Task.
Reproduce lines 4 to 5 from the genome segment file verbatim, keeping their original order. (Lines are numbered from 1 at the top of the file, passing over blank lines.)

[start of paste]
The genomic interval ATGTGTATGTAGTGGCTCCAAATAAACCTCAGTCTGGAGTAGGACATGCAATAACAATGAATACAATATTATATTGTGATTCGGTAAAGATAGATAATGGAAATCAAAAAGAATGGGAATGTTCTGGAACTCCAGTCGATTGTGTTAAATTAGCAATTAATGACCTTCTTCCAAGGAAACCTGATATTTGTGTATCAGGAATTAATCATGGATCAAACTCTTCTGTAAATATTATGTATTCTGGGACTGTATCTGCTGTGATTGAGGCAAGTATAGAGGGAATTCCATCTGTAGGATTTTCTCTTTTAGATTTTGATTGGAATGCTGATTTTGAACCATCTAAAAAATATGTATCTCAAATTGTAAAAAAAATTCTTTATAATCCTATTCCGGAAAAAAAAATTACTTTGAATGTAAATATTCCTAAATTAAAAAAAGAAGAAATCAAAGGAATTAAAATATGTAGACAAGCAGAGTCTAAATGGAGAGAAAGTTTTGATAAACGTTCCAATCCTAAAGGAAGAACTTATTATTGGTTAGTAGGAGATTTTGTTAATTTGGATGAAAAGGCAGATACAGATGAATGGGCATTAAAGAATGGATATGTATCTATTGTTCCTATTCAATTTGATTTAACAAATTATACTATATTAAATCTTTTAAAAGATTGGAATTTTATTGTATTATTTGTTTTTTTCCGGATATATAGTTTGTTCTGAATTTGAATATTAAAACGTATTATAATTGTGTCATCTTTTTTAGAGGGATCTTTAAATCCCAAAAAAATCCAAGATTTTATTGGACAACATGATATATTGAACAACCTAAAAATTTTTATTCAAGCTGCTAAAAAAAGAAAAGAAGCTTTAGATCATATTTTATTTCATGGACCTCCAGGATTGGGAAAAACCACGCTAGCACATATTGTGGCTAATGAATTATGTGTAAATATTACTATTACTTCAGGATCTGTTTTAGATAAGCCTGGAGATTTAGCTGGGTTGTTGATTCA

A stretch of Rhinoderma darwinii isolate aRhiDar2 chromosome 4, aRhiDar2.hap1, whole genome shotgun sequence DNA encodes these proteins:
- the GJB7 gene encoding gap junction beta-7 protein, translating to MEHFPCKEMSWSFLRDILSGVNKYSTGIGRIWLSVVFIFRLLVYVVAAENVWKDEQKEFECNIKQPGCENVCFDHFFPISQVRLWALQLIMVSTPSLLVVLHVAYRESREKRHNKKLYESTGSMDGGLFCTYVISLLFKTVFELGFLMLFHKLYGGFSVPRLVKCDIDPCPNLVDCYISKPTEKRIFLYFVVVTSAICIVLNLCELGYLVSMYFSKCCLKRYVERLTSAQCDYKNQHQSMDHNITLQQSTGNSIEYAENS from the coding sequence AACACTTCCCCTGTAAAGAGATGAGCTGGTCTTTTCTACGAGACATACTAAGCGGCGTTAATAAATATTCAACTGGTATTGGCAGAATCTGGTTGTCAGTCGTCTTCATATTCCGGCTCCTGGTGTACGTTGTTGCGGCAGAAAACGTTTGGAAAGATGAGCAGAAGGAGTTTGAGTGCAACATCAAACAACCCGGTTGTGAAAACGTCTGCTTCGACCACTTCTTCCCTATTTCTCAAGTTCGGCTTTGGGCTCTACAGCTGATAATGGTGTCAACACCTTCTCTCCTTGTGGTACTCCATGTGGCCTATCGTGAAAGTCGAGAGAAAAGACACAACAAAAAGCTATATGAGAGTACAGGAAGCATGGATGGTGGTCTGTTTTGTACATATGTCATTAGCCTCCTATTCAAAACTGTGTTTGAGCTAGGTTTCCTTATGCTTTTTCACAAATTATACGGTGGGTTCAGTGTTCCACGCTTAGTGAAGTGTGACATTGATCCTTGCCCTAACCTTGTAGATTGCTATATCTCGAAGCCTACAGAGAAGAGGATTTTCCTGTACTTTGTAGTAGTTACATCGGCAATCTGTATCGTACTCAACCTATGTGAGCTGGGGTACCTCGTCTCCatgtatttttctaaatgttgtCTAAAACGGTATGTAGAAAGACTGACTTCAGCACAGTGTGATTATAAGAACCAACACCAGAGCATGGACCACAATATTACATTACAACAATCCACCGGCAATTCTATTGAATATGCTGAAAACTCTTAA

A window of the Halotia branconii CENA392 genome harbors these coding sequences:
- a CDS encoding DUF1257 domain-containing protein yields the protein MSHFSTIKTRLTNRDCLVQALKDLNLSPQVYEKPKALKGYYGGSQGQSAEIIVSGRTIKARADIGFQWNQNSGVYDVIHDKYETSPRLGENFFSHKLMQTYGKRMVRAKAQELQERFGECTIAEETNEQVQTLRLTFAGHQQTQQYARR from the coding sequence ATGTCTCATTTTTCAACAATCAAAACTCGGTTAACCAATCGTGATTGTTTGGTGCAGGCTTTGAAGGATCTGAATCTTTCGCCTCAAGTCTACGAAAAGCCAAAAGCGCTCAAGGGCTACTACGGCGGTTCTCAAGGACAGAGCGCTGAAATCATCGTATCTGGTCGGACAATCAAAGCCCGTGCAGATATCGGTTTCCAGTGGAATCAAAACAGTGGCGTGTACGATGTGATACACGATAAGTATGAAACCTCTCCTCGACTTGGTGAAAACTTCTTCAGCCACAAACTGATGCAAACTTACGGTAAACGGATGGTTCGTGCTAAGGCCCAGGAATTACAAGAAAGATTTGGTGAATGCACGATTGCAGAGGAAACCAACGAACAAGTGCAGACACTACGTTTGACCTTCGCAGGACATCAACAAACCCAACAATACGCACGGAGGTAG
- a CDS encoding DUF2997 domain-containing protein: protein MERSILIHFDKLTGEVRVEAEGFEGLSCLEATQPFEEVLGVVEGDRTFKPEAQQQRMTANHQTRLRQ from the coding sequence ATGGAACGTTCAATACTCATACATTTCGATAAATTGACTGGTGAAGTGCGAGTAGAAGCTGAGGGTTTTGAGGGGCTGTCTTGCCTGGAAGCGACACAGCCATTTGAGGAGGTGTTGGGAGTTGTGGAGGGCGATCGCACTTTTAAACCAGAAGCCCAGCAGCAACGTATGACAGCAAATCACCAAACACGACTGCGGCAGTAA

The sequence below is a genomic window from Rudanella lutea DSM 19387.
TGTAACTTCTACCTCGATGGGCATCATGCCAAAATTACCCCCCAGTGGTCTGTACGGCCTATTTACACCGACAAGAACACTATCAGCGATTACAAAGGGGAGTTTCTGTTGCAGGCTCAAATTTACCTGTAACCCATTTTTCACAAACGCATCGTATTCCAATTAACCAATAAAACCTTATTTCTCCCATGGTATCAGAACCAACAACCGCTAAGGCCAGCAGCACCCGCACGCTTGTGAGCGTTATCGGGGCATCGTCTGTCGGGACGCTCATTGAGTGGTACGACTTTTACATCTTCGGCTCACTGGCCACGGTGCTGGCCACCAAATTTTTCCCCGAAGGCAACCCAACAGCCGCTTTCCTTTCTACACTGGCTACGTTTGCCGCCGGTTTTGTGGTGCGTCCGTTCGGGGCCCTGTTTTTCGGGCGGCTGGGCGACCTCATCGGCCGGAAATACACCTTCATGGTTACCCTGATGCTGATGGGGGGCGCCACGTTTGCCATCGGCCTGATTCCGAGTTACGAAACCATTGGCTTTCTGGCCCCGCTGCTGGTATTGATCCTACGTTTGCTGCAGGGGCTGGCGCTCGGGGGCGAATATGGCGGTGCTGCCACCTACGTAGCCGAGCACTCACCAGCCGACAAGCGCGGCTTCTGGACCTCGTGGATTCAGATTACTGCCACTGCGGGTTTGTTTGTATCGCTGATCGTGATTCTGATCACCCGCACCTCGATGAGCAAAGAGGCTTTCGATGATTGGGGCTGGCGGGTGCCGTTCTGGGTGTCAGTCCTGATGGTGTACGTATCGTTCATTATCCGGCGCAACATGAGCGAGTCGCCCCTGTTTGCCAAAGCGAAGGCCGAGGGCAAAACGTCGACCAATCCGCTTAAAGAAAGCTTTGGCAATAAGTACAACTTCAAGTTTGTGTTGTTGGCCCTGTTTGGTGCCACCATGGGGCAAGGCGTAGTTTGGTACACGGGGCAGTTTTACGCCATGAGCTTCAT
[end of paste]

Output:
A window of the Halotia branconii CENA392 genome harbors these coding sequences:
- a CDS encoding DUF1257 domain-containing protein yields the protein MSHFSTIKTRLTNRDCLVQALKDLNLSPQVYEKPKALKGYYGGSQGQSAEIIVSGRTIKARADIGFQWNQNSGVYDVIHDKYETSPRLGENFFSHKLMQTYGKRMVRAKAQELQERFGECTIAEETNEQVQTLRLTFAGHQQTQQYARR from the coding sequence ATGTCTCATTTTTCAACAATCAAAACTCGGTTAACCAATCGTGATTGTTTGGTGCAGGCTTTGAAGGATCTGAATCTTTCGCCTCAAGTCTACGAAAAGCCAAAAGCGCTCAAGGGCTACTACGGCGGTTCTCAAGGACAGAGCGCTGAAATCATCGTATCTGGTCGGACAATCAAAGCCCGTGCAGATATCGGTTTCCAGTGGAATCAAAACAGTGGCGTGTACGATGTGATACACGATAAGTATGAAACCTCTCCTCGACTTGGTGAAAACTTCTTCAGCCACAAACTGATGCAAACTTACGGTAAACGGATGGTTCGTGCTAAGGCCCAGGAATTACAAGAAAGATTTGGTGAATGCACGATTGCAGAGGAAACCAACGAACAAGTGCAGACACTACGTTTGACCTTCGCAGGACATCAACAAACCCAACAATACGCACGGAGGTAG